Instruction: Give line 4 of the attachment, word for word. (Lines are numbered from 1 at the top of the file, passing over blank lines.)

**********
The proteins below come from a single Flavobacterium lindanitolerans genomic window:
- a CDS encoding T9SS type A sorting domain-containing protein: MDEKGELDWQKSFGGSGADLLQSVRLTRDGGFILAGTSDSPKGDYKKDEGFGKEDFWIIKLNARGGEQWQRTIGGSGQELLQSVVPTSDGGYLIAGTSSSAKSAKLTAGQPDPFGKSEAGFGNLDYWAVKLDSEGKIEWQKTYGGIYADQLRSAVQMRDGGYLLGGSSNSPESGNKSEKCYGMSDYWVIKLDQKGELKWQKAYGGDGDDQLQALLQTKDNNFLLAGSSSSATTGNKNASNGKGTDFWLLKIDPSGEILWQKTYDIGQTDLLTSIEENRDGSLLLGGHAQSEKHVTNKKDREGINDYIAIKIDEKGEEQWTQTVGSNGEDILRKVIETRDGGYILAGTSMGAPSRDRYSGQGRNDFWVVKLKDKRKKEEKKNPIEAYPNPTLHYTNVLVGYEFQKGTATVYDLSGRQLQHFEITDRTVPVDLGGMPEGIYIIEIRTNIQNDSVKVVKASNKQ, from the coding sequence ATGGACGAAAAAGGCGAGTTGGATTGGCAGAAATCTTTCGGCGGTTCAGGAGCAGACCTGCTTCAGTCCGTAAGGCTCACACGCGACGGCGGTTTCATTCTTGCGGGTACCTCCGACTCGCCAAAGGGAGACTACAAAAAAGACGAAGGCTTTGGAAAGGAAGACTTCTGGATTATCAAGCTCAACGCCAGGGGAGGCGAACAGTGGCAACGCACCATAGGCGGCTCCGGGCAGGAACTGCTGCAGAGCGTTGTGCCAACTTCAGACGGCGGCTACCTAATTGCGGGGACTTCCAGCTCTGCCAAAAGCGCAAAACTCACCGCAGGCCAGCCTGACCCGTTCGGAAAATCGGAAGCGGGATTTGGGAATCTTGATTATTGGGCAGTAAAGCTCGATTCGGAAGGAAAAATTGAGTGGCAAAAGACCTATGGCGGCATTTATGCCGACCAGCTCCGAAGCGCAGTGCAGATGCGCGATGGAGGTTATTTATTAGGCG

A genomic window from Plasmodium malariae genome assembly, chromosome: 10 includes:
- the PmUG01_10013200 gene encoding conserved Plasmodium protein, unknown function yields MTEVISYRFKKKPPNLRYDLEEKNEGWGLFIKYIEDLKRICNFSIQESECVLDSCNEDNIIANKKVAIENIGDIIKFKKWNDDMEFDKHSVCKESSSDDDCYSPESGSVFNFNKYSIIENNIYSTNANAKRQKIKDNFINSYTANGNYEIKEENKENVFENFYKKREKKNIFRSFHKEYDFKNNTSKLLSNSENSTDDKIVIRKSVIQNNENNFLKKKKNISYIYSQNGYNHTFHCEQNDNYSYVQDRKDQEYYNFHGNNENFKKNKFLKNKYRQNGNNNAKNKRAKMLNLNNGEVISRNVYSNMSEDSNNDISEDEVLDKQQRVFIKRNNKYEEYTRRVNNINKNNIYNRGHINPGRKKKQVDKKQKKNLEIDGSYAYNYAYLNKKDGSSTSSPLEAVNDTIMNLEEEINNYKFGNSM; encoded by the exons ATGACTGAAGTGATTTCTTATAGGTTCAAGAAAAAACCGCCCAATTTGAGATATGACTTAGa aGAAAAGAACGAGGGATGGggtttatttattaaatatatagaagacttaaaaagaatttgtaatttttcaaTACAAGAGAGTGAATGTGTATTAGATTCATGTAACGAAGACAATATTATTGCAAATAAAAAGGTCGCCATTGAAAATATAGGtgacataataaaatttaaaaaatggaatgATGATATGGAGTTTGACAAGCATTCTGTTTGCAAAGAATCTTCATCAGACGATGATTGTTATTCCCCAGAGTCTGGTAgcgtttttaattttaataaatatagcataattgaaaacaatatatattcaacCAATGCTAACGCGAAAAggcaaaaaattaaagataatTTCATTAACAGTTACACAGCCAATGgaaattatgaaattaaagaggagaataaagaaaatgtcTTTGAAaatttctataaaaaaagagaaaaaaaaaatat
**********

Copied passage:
- the PmUG01_10013200 gene encoding conserved Plasmodium protein, unknown function yields MTEVISYRFKKKPPNLRYDLEEKNEGWGLFIKYIEDLKRICNFSIQESECVLDSCNEDNIIANKKVAIENIGDIIKFKKWNDDMEFDKHSVCKESSSDDDCYSPESGSVFNFNKYSIIENNIYSTNANAKRQKIKDNFINSYTANGNYEIKEENKENVFENFYKKREKKNIFRSFHKEYDFKNNTSKLLSNSENSTDDKIVIRKSVIQNNENNFLKKKKNISYIYSQNGYNHTFHCEQNDNYSYVQDRKDQEYYNFHGNNENFKKNKFLKNKYRQNGNNNAKNKRAKMLNLNNGEVISRNVYSNMSEDSNNDISEDEVLDKQQRVFIKRNNKYEEYTRRVNNINKNNIYNRGHINPGRKKKQVDKKQKKNLEIDGSYAYNYAYLNKKDGSSTSSPLEAVNDTIMNLEEEINNYKFGNSM; encoded by the exons ATGACTGAAGTGATTTCTTATAGGTTCAAGAAAAAACCGCCCAATTTGAGATATGACTTAGa aGAAAAGAACGAGGGATGGggtttatttattaaatatatagaagacttaaaaagaatttgtaatttttcaaTACAAGAGAGTGAATGTGTATTAGATTCATGTAACGAAGACAATATTATTGCAAATAAAAAGGTCGCCATTGAAAATATAGGtgacataataaaatttaaaaaatggaatgATGATATGGAGTTTGACAAGCATTCTGTTTGCAAAGAATCTTCATCAGACGATGATTGTTATTCCCCAGAGTCTGGTAgcgtttttaattttaataaatatagcataattgaaaacaatatatattcaacCAATGCTAACGCGAAAAggcaaaaaattaaagataatTTCATTAACAGTTACACAGCCAATGgaaattatgaaattaaagaggagaataaagaaaatgtcTTTGAAaatttctataaaaaaagagaaaaaaaaaatat